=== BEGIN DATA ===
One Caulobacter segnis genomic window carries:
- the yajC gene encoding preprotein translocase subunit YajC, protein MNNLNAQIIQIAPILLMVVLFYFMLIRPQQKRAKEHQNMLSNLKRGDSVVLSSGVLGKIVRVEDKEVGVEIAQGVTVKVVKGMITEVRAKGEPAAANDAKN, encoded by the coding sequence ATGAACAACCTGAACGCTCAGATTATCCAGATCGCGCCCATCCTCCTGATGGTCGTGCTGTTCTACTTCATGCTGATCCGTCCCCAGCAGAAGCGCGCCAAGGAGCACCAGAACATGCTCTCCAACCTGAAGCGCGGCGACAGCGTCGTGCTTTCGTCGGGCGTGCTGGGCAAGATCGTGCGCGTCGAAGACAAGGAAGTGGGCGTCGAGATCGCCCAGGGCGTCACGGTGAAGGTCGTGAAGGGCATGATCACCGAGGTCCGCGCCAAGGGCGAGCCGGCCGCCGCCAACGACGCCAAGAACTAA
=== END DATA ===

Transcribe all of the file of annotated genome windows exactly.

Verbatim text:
One Caulobacter segnis genomic window carries:
- the yajC gene encoding preprotein translocase subunit YajC, protein MNNLNAQIIQIAPILLMVVLFYFMLIRPQQKRAKEHQNMLSNLKRGDSVVLSSGVLGKIVRVEDKEVGVEIAQGVTVKVVKGMITEVRAKGEPAAANDAKN, encoded by the coding sequence ATGAACAACCTGAACGCTCAGATTATCCAGATCGCGCCCATCCTCCTGATGGTCGTGCTGTTCTACTTCATGCTGATCCGTCCCCAGCAGAAGCGCGCCAAGGAGCACCAGAACATGCTCTCCAACCTGAAGCGCGGCGACAGCGTCGTGCTTTCGTCGGGCGTGCTGGGCAAGATCGTGCGCGTCGAAGACAAGGAAGTGGGCGTCGAGATCGCCCAGGGCGTCACGGTGAAGGTCGTGAAGGGCATGATCACCGAGGTCCGCGCCAAGGGCGAGCCGGCCGCCGCCAACGACGCCAAGAACTAA